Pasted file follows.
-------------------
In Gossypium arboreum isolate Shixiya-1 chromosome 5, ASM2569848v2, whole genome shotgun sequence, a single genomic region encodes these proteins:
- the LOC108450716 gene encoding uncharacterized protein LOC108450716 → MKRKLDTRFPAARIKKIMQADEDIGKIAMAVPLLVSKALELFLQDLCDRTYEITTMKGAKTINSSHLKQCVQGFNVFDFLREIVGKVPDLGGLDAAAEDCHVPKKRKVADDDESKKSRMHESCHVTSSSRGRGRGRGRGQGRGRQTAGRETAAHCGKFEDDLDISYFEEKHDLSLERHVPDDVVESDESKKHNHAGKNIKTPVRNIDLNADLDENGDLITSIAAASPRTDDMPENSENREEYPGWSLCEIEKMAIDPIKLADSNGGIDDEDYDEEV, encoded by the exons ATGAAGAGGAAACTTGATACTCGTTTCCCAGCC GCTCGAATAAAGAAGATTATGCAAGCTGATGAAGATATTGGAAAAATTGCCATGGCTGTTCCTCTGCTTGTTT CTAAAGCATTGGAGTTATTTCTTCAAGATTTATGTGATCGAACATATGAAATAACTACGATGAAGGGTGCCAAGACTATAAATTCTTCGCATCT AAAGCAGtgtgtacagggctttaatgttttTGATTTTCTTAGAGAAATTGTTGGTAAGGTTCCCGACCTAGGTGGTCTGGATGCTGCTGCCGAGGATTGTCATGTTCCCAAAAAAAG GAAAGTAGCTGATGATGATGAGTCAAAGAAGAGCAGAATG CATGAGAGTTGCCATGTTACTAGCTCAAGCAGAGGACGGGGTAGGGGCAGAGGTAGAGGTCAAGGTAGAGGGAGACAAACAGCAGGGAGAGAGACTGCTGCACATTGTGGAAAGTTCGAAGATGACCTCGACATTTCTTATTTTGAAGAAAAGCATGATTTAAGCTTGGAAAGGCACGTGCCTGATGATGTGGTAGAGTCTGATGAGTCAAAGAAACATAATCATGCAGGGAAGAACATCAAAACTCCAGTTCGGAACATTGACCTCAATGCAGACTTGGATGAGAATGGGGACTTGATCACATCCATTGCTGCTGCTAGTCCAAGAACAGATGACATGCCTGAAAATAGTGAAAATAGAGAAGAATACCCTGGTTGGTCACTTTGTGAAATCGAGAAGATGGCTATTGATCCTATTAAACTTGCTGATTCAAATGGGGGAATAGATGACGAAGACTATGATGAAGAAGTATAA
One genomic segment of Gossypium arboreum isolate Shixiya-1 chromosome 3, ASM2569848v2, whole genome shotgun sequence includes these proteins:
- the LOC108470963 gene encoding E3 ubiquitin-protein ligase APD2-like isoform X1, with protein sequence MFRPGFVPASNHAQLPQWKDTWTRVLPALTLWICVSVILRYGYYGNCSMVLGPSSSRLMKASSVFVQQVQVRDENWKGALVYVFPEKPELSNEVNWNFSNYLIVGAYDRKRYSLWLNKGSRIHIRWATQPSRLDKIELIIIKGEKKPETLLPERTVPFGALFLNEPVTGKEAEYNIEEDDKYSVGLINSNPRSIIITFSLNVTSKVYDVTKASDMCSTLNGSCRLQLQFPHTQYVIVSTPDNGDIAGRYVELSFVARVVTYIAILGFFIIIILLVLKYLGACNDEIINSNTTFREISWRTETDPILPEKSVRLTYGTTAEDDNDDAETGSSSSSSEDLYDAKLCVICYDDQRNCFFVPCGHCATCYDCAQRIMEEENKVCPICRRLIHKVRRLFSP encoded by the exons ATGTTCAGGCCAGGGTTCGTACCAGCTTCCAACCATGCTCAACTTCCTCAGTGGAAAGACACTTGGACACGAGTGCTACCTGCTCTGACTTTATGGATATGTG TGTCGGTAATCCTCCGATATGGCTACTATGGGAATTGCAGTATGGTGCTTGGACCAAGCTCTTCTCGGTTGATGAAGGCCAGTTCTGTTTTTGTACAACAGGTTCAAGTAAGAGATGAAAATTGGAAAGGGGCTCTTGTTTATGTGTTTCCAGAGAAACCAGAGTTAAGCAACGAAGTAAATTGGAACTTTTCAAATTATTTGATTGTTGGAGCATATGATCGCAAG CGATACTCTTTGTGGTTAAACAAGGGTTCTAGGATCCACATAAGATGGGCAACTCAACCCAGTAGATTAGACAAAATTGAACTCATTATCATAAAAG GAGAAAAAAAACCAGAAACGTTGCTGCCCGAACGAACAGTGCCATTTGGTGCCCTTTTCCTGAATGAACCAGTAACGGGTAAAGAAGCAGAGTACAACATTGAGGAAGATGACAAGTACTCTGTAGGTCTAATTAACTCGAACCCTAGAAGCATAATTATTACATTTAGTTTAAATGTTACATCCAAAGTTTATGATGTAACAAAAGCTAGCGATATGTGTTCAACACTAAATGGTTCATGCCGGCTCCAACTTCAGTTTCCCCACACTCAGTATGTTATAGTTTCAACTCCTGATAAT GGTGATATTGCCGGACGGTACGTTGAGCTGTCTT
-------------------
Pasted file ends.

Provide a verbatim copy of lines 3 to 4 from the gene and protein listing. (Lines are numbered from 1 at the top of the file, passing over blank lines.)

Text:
One genomic segment of Gossypium arboreum isolate Shixiya-1 chromosome 3, ASM2569848v2, whole genome shotgun sequence includes these proteins:
- the LOC108470963 gene encoding E3 ubiquitin-protein ligase APD2-like isoform X1, with protein sequence MFRPGFVPASNHAQLPQWKDTWTRVLPALTLWICVSVILRYGYYGNCSMVLGPSSSRLMKASSVFVQQVQVRDENWKGALVYVFPEKPELSNEVNWNFSNYLIVGAYDRKRYSLWLNKGSRIHIRWATQPSRLDKIELIIIKGEKKPETLLPERTVPFGALFLNEPVTGKEAEYNIEEDDKYSVGLINSNPRSIIITFSLNVTSKVYDVTKASDMCSTLNGSCRLQLQFPHTQYVIVSTPDNGDIAGRYVELSFVARVVTYIAILGFFIIIILLVLKYLGACNDEIINSNTTFREISWRTETDPILPEKSVRLTYGTTAEDDNDDAETGSSSSSSEDLYDAKLCVICYDDQRNCFFVPCGHCATCYDCAQRIMEEENKVCPICRRLIHKVRRLFSP encoded by the exons ATGTTCAGGCCAGGGTTCGTACCAGCTTCCAACCATGCTCAACTTCCTCAGTGGAAAGACACTTGGACACGAGTGCTACCTGCTCTGACTTTATGGATATGTG TGTCGGTAATCCTCCGATATGGCTACTATGGGAATTGCAGTATGGTGCTTGGACCAAGCTCTTCTCGGTTGATGAAGGCCAGTTCTGTTTTTGTACAACAGGTTCAAGTAAGAGATGAAAATTGGAAAGGGGCTCTTGTTTATGTGTTTCCAGAGAAACCAGAGTTAAGCAACGAAGTAAATTGGAACTTTTCAAATTATTTGATTGTTGGAGCATATGATCGCAAG CGATACTCTTTGTGGTTAAACAAGGGTTCTAGGATCCACATAAGATGGGCAACTCAACCCAGTAGATTAGACAAAATTGAACTCATTATCATAAAAG GAGAAAAAAAACCAGAAACGTTGCTGCCCGAACGAACAGTGCCATTTGGTGCCCTTTTCCTGAATGAACCAGTAACGGGTAAAGAAGCAGAGTACAACATTGAGGAAGATGACAAGTACTCTGTAGGTCTAATTAACTCGAACCCTAGAAGCATAATTATTACATTTAGTTTAAATGTTACATCCAAAGTTTATGATGTAACAAAAGCTAGCGATATGTGTTCAACACTAAATGGTTCATGCCGGCTCCAACTTCAGTTTCCCCACACTCAGTATGTTATAGTTTCAACTCCTGATAAT GGTGATATTGCCGGACGGTACGTTGAGCTGTCTT